This study evaluates customer relationship management in the telecommunication sector in Nigeria and its consequential effect on customer loyalty. Primary data were generated with the aid of structured questionnaire. A random sample size of 50 respondents was selected from each from 4 telecom firms to represent the entire population of study. Thus a sample size of 200 respondents was used. Data collected were analysed using descriptive statistics and variance estimation technique. Findings show that customer retention, and competitive advantages are major benefits that are accruable to the industry. These are achieved through better understanding and addressing the customer needs and issues. Among the strategies employed by the players in this industry to facilitate these are promotional activities and quick service delivery. Introduction Various strategies have been used by organisations in the past such as supply-push strategy to produce products and services with specifications to match customer specifications. This strategy later became inefficient and thus another strategy evolved. This new evolvement was called demand-pull strategy that was aimed at producing products and services based on customer preferences. This product strategy also became replaced by customer centric strategy called Customer Relationship Management (CRM). CRM started as a feedback reversible reaction approach by treating different customers in different ways to achieve mutual benefits for the organisation and the customer. CRM is expected to help the organisation to provide products and services according to customers’ preferences and to increase loyalty. In overall, it is expected to lower operational costs and increased revenue (Zong, 2008). CRM has been defined as a business philosophy, a business strategy, and a business technology and as a coordinating strategy mediated by a set of information technologies, which focuses on creating two way communications with customers so that firms have an intimate knowledge of their needs, wants and buying patterns (Pedron and Saccol, 2009). From another perspective, CRM was referred to as a managerial strategy that helps organisations collect, analyze, and manage customer related information through the use of information technology tools and techniques in order to satisfy customer needs and establish a long term mutually beneficial relationship. As far as the telecommunication industry is concerned, CRM can be perceived as the methods used to mediate information both written and oral from the sender to the recipient and the return of the feedback from the receiver to the sender on a timely basis. It is also seen as a track of of record to make programme and adjustment as necessary. It plays a vital role in helping businesses acquire and retain customers while maximizing their lifetime value. The Business & Management Review, Volume 4 Number 3 January 2014 International Academic Conference in Dubai (IACD), Dubai-UAE 44 Prior to the year 2001, Nigeria telecom consumers battled with the inefficiency of the only telecom service provider in the country that was operated by government (NITEL). Due to the successful deregulation and globalization of the Nigerian telecommunication industry in the year 2001, consumers can now choose among eight operating service providers as at the year 2013 The deregulation and expansion of telecommunication products and service offerings have prompted many changes in mobile telecommunication service delivery and impacted the competition which necessitated the application of CRM principles. The increased menu of products and services offered by emerging telecommunication firms, as well as the stiff competition have forced the market participants to employ several strategies in order to differentiate their products and services from those of their competitors among these strategies is CRM. As one of the criteria to meet organizational goals, a firm must determine the needs and wants of its consumers and then deliver products and services that satisfy those needs and wants more efficiently than its competitors. An important task, therefore, is to determine, with some reasonable degree of precision, the extent to which CRM can maximise customer loyalty. Understanding exactly what modern telecom mobile users require or desire from their service providers is a challenge for many operators (Oyatoye et al., 2013). Existing literature on CRM has done little to shed light on this challenge in the telecom industry. Available studies on CRM in relation to customer loyalty focused mainly on the banking sector (e.g. Ogbadu and Usman 2012; Melodi et al., 2012; Babatunde and Ajayi, 2010). These studies have also failed to highlight CRM systems that maximise customer loyalty. As noted by Kotler and Keller (2005), a vital objective of CRM which is a process of managing complete information about individual customer and their touch points is to maximise customer loyalty. Hence, the objective of this study is to examine the role of CRM in managing telecom consumers in Nigeria and investigate the effect of CRM practices of telecom firms on consumer loyalty. Literature Review Theoretical postulate has it that the higher the rate to which an organisation or company practices good customer relationship, the higher the rate of customer loyalty to its brands or products. Parvatiyar and Sheth (2001) reported that several researchers, especially those in the area of information systems and decision technologies, are also exploring new methodologies and techniques that create efficient frontline information systems to effectively manage relationships with customers. According to Ragins and Greco (2003), CRM offer organisations several advantages and benefits. They went ahead to say that, more than repeated purchaser; the committed customer has an emotional attachment to the seller. These emotions can include trust, liking, and believing in the organisation’s ability to respond effectively and promptly to customers’ problem. Customers can be viewed as organisational assets who are likely to be a source of favourable word-of-mouth referrals and are resistant to competitor’s offers. It also requires a great deal of efforts to induce an extremely satisfied customer to turn away from their business attachments. As noted by Achumba (2004), a new customer can only be made through a complex process awareness of the existence of the firms’ products and the channels of distribution. Therefore, the fallout of the situation is to generate revenue by increasing customer retention through CRM. CRM is a broad spectrum of organizational and operational elements. It is a business strategy which provides overall integration of all areas of business that affect the customer The Business & Management Review, Volume 4 Number 3 January 2014 International Academic Conference in Dubai (IACD), Dubai-UAE 45 (marketing, sales, services), through the integration of people, process and technology to optimize customer satisfaction. Dyche (2001) defined CRM as an infrastructure that allows an increase in customer value, and the correct means by which to motivate valuable customers to remain loyal. According to Oliver (2008), the value of CRM is to create and maintain good and long term relationships with customers. Customer loyalty is a critical criterion for CRM. Loyalty refers to the repeated use of company’s products and services by customers and the consistent purchase pattern even in changes in business scenarios Babatunde and Ajayi (2010) also viewed CRM, as an emerging customer innovation which focuses on growing customers profitably by delivering value to the customer in a bid to enhance customer intimacy, this is achieved through increase in quality levels and enhanced business penetration. In the view of Croteau and Li (2009), CRM is a tremendous step forward in creating a system that provides a means of retaining individual loyalty. However, Greenberg (2008) believe that, understanding CRM requires the understanding of the changing nature of customers. Businesses now adopt CRM systems due to its benefits which lie in helping to build up long-term customer relationships. In turn, consumers have grown accustomed to dealing with businesses that proactively understand and serve their needs (Vimani, 2007). CRM is an umbrella concept that places the customer at the core of an organization. Likewise, it is also concerned with coordinating customer relation across all business functions, points of interaction, and audiences. While retaining customer loyalty has been a sale principle for a very long time, CRM is actually a tremendous step forward in creating a system that can provide a means for retaining individual loyalty in a world of many souls (Croteau and Li, 2001),. In order to understand CRM, one must also understand the dynamics of customers because customers are not consistently what they are theoretically hypothesized to be (Greenberg, 2001). According to Brown (2000), CRM is neither a concept nor a project. Instead, a business strategy, which aims to understand, anticipates and manages the needs of the organizational current and potential customers. It is a journey of stages; strategy, process, organizational and technical change whereby a company seeks to better manage its own enterprise around customers behaviours. The end goal is to acquire, retain and grow profitable customers. It requires a clear focus on the service attributes that represent value to customers and create loyalty. CRM consists of five elements: strategy, technology, segmentation, process and organization (Handen, 2000). He viewed it as a technology-enabled strategy to convert data driven into business actions in response to, and in anticipation of actual customer behaviour. From a technology perspective, CRM represents a process to measure and allocate organizational resources to activity that has the greatest returns and impact on profitable customer relationship. Successfully implementing a CRM strategy rests on crafting a customer strategy. The good old-fashioned segmentation analysis designed to achieve specific goals as derived from the overall vision of the bank. The complex task of crafting a customer strategy aimed at figuring out which customer to build and those to cut off from can be placed on the right track where management provides answer to 4 fundamental questions: The Business & Management Review, Volume 4 Number 3 January 2014 International Academic Conference in Dubai (IACD), Dubai-UAE 46 How must our value proposition change to earn greater customer loyalty? What is the potential value of increasing the loyalty of the customers? How much does it vary by customer segments? How much resources can be allocated to CRM right now? The primary goal of CRM is thus differentiating business from competitors is achieved by customization which meets the needs of segmented customers building customer loyalty overtime (Babatunde and Ajayi, 2010). According to (Gartner, 2010), the three phases in which CRM helps to support the relationship between a business and its customers are, to: Acquire; a CRM can help a business in acquiring new customers through excellent contact management, direct marketing, selling and fulfilment. Enhance; a web-enabled CRM combined with customer service tools offers customers excellent service from a team of trained and skilled sales and service specialists, which offers customers the convenience of one-stop shopping. Retain; CRM software and databases enable a business to identify and reward its loyal customers and further develop its targeted marketing and relationship marketing initiatives. The development of customer relationships traces its historical roots back to the preindustrial era much of which was due to direct interactions between producers of agricultural products and their consumers (Sheth & Parvatiyar, 1995). According to Chen and Popovich (2003), CRM is not a concept that is really new but rather due to current developments and advances in information and enterprise software technology, it has assumed practical relevance and importance. Customer Relationship Management has become one of the most dynamic technology topics of this present age of marketing evolution. Parvatiyar and Sheth (2001) have attributed the preponderance of CRM in recent times to the emergence of key drivers such as rapid technological advancements, the adoption of total quality management, the growth of the service sector, the existence of hyper-competition and empowerment of teams and individuals in organizational development process. CRM derives its roots from relationship marketing which has the objective of improving long term profitability of customers by drifting away from product-centric marketing to customer-centric marketing. Bose (2002) noted that CRM was invented because customers differ in their preferences and purchasing habits. According to him, if all customers were alike, there will be no need for CRM. Consequently, by understanding customer drivers and customer profitability, firms can better tailor their marketing offerings to maximise the overall value of their customer portfolio (Chen & Popovich, 2003). The attention CRM is currently receiving across businesses is due to the fact that the marketing environment of today is highly saturated and more competitive (Chou, Ding, & Unithan, 2003). According to Payne and Frow (2004), CRM builds on the philosophy of relationship marketing that aims to create, develop and enhance relationships with carefully targeted customers to maximise customer value, corporate profitability and thus shareholders value. The goal is to improve customers’ experience of how they interact with the company, which hopefully will turn into more satisfaction, increased customer loyalty and a long-run increase in profitability. The technology dimension of CRM which has often been used as the main distinguishing feature between CRM and RM serves only as an enabler thus making the distinction between CRM and RM hazy, nebulous and imperceptible especially when ‘customer’ is used in the strict sense as the final beneficiary of the firm’s output. Equally noteworthy is the fact that RM in the strict sense of its effective contemporary practice cannot dispense with technology or technology solutions. The Business & Management Review, Volume 4 Number 3 January 2014 International Academic Conference in Dubai (IACD), Dubai-UAE 47 This study therefore views CRM in its broader perspective of managing customer interactions as opposed to the narrow perspective of technology solution/application or a software package which have proved suicidal to many CRM programmes. Chen and Popovich (2003) assert that viewing a CRM programme merely as a technology solution is the bane of many CRM implementation strategies culminating in high failure rate in CRM implementation. Methodology Survey research method, implemented with the aid of structured questionnaire and focus group discussion (FGD) was employed in this study. The population of study is made up of 4 telecom firms in Nigeria. These firms are MTN, GLO, Airtel and Etisalat telecom firms. A random sample size of 50 respondents was selected from each telecom firms to represent the entire population of study. Thus a sample size of 200 respondents was used. The copies of the questionnaire were distributed amongst the employees in the telecom firms (top level management, middle level management and low level management). The head offices of the telecom firms and some branches were selected in states of south west, Nigeria. The copies of the questionnaire were administered with the help of selected enumerators in the four telecom firms. A total of 160 were returned and 140 were valid and collated for analysis. Data collected were analysed using variance analysis and regression method. Results and Discussion Findings of this study are presented in Table 1-3. Results from FGD indicate that all the sampled telecommunication firms have adopted CRM principles. Results further show that CRM is a well adopted model for managing telecommunication firms’ interactions with their current and future customers. With CRM, more customers are retained, and nearly all the firms are able to earn their customers loyalty. Further findings from the sampled firms showed that CRM is a business strategy employrd by the firms to understand the customer, retain customers through better customers experience, attract new customers, and increase profitably through a decrease in customer management cost. The following sections highlight the detail of the results obtained from the analysis. Role of CRM implementation in Management of Telecom Consumers Results of empirical analysis of the role played by CRM in management of telecom consumer are indicated in Table 1. Implementation of CRM principles significantly (p < 0.05) enhances customer loyalty through delivery of efficient services. This may be in terms of uninterrupted communication, reduced tariff at some peak periods, and ability to disallow interference in communication. CRM also affords the firms the opportunity to understand and address issues relating to customers. While the understanding of customer needs is ensured, relating such needs to products and services of telecom firms is one of the significant (p < 0.05) roles played by CRM. Results further showed that, with effective implementation of CRM, more customers are significantly (p< 0.05) retained. Implementation of CRM also significantly (p < 0.05) ensure gathering integrated information on customers. The Business & Management Review, Volume 4 Number 3 January 2014 International Academic Conference in Dubai (IACD), Dubai-UAE 48 Firm by firm analysis of the effect of CRM on customer loyalty through descriptive lens is presented in Table 2. Retention of existing customer is the highest effect CRM has in the relationship between MTN and its customers. Similar result was obtained for GLo telecom firms. However, increase in firm’s image is the highest effect obtained by Etisalat telecom firm. Overall, CRM has the highest effect of retention of existing customers and increase in customer loyalty. Strategies employed by telecom firms to promote Customer loyalty Several strategies are being employed by telecom firms to promote customer loyalty by the sampled telecom firms (Table 3). Among these are excellent service delivery (31%), quick response to complaints (22%) and promotional activities (47%). The Business & Management Review, Volume 4 Number 3 January 2014 International Academic Conference in Dubai (IACD), Dubai-UAE 49 Conclusions The promise of CRM as an effective strategy for keeping customer is very captivating. Some of the benefits that accrue to telecommunication firms undertaking the CRM initiative include better communication with the customer, increased efficiency and effectiveness. 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Cite this paper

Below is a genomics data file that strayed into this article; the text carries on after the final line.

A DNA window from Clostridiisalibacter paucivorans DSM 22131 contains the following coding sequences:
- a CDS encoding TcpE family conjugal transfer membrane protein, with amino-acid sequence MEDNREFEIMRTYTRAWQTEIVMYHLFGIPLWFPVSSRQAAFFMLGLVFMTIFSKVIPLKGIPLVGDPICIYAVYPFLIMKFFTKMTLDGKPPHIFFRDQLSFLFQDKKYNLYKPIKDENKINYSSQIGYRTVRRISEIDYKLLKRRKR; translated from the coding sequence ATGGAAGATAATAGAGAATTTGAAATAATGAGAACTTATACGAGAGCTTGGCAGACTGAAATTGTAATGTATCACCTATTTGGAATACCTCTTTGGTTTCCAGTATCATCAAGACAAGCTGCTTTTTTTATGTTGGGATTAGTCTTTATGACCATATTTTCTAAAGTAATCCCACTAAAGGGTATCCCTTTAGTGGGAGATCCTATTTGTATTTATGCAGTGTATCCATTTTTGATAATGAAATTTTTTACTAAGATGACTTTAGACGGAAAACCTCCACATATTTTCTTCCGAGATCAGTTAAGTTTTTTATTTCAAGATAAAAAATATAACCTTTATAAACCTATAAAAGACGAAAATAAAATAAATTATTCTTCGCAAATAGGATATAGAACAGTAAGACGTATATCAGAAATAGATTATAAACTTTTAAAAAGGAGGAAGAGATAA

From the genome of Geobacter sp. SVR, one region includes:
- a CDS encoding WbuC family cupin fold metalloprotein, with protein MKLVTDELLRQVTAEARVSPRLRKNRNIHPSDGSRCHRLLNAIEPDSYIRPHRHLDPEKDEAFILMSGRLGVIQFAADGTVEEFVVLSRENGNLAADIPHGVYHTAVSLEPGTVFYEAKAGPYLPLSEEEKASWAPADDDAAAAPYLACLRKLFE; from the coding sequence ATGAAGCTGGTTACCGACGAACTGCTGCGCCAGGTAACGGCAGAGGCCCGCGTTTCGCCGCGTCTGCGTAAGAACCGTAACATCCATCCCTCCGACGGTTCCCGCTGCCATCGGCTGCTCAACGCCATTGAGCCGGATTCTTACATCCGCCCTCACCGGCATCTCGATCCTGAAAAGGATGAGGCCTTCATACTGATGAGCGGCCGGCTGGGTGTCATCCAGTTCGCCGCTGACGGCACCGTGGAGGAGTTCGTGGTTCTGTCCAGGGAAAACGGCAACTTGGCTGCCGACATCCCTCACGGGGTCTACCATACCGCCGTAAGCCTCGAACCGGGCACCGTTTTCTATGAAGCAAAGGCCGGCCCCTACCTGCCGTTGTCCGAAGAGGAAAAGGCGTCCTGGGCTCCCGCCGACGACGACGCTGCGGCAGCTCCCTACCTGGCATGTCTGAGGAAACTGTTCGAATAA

@inproceedings{Toyese2014CustomerRM, title={Customer relationship management and customer loyalty in Nigerian telecommunication industry}, author={Agbaje Yinusa Toyese}, year={2014} }